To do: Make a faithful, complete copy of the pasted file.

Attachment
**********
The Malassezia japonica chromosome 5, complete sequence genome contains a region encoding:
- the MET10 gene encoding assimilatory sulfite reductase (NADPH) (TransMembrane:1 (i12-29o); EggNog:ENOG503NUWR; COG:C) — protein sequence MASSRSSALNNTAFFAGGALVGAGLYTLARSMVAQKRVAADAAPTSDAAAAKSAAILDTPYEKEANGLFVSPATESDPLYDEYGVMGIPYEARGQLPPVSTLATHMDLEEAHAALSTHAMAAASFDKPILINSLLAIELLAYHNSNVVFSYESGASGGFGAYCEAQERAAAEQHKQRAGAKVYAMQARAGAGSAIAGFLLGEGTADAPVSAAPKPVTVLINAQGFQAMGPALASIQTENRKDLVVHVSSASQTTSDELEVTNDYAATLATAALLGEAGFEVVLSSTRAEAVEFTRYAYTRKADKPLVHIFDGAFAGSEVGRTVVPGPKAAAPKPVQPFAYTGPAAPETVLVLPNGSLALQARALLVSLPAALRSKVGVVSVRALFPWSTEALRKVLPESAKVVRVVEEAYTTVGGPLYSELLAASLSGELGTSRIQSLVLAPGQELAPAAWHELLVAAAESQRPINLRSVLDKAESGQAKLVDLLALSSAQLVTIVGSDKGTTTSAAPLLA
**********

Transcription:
The Malassezia japonica chromosome 5, complete sequence genome contains a region encoding:
- the MET10 gene encoding assimilatory sulfite reductase (NADPH) (TransMembrane:1 (i12-29o); EggNog:ENOG503NUWR; COG:C) — protein sequence MASSRSSALNNTAFFAGGALVGAGLYTLARSMVAQKRVAADAAPTSDAAAAKSAAILDTPYEKEANGLFVSPATESDPLYDEYGVMGIPYEARGQLPPVSTLATHMDLEEAHAALSTHAMAAASFDKPILINSLLAIELLAYHNSNVVFSYESGASGGFGAYCEAQERAAAEQHKQRAGAKVYAMQARAGAGSAIAGFLLGEGTADAPVSAAPKPVTVLINAQGFQAMGPALASIQTENRKDLVVHVSSASQTTSDELEVTNDYAATLATAALLGEAGFEVVLSSTRAEAVEFTRYAYTRKADKPLVHIFDGAFAGSEVGRTVVPGPKAAAPKPVQPFAYTGPAAPETVLVLPNGSLALQARALLVSLPAALRSKVGVVSVRALFPWSTEALRKVLPESAKVVRVVEEAYTTVGGPLYSELLAASLSGELGTSRIQSLVLAPGQELAPAAWHELLVAAAESQRPINLRSVLDKAESGQAKLVDLLALSSAQLVTIVGSDKGTTTSAAPLLA